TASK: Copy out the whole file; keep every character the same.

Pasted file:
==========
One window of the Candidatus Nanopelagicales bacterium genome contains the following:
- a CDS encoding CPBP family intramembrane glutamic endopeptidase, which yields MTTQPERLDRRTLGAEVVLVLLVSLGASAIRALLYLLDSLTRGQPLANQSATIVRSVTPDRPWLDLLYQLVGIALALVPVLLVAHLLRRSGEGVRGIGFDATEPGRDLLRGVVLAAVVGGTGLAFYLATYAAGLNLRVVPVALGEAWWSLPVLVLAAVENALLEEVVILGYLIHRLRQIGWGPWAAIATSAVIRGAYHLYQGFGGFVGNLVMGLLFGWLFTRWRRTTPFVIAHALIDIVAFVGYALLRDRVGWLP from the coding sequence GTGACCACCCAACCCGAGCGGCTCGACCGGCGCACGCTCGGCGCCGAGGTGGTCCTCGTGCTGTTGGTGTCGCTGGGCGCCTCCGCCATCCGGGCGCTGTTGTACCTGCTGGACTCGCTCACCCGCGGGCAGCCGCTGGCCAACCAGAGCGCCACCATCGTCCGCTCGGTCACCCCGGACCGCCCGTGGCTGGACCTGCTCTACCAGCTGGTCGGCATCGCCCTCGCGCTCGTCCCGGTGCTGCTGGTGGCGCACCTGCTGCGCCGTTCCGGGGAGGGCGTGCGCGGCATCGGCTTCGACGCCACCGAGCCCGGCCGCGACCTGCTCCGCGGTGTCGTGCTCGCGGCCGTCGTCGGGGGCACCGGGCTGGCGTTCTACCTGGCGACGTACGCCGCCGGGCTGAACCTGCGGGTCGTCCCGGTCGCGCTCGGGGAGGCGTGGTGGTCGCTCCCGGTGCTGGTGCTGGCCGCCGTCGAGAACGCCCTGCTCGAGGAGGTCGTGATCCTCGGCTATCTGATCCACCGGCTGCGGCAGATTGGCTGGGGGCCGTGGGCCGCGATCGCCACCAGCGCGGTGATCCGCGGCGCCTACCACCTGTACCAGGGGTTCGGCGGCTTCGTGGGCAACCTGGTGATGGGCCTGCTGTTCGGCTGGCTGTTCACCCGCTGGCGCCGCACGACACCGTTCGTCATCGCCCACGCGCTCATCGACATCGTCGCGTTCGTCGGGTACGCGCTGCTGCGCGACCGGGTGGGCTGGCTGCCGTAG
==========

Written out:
One window of the Candidatus Nanopelagicales bacterium genome contains the following:
- a CDS encoding CPBP family intramembrane glutamic endopeptidase, which yields MTTQPERLDRRTLGAEVVLVLLVSLGASAIRALLYLLDSLTRGQPLANQSATIVRSVTPDRPWLDLLYQLVGIALALVPVLLVAHLLRRSGEGVRGIGFDATEPGRDLLRGVVLAAVVGGTGLAFYLATYAAGLNLRVVPVALGEAWWSLPVLVLAAVENALLEEVVILGYLIHRLRQIGWGPWAAIATSAVIRGAYHLYQGFGGFVGNLVMGLLFGWLFTRWRRTTPFVIAHALIDIVAFVGYALLRDRVGWLP from the coding sequence GTGACCACCCAACCCGAGCGGCTCGACCGGCGCACGCTCGGCGCCGAGGTGGTCCTCGTGCTGTTGGTGTCGCTGGGCGCCTCCGCCATCCGGGCGCTGTTGTACCTGCTGGACTCGCTCACCCGCGGGCAGCCGCTGGCCAACCAGAGCGCCACCATCGTCCGCTCGGTCACCCCGGACCGCCCGTGGCTGGACCTGCTCTACCAGCTGGTCGGCATCGCCCTCGCGCTCGTCCCGGTGCTGCTGGTGGCGCACCTGCTGCGCCGTTCCGGGGAGGGCGTGCGCGGCATCGGCTTCGACGCCACCGAGCCCGGCCGCGACCTGCTCCGCGGTGTCGTGCTCGCGGCCGTCGTCGGGGGCACCGGGCTGGCGTTCTACCTGGCGACGTACGCCGCCGGGCTGAACCTGCGGGTCGTCCCGGTCGCGCTCGGGGAGGCGTGGTGGTCGCTCCCGGTGCTGGTGCTGGCCGCCGTCGAGAACGCCCTGCTCGAGGAGGTCGTGATCCTCGGCTATCTGATCCACCGGCTGCGGCAGATTGGCTGGGGGCCGTGGGCCGCGATCGCCACCAGCGCGGTGATCCGCGGCGCCTACCACCTGTACCAGGGGTTCGGCGGCTTCGTGGGCAACCTGGTGATGGGCCTGCTGTTCGGCTGGCTGTTCACCCGCTGGCGCCGCACGACACCGTTCGTCATCGCCCACGCGCTCATCGACATCGTCGCGTTCGTCGGGTACGCGCTGCTGCGCGACCGGGTGGGCTGGCTGCCGTAG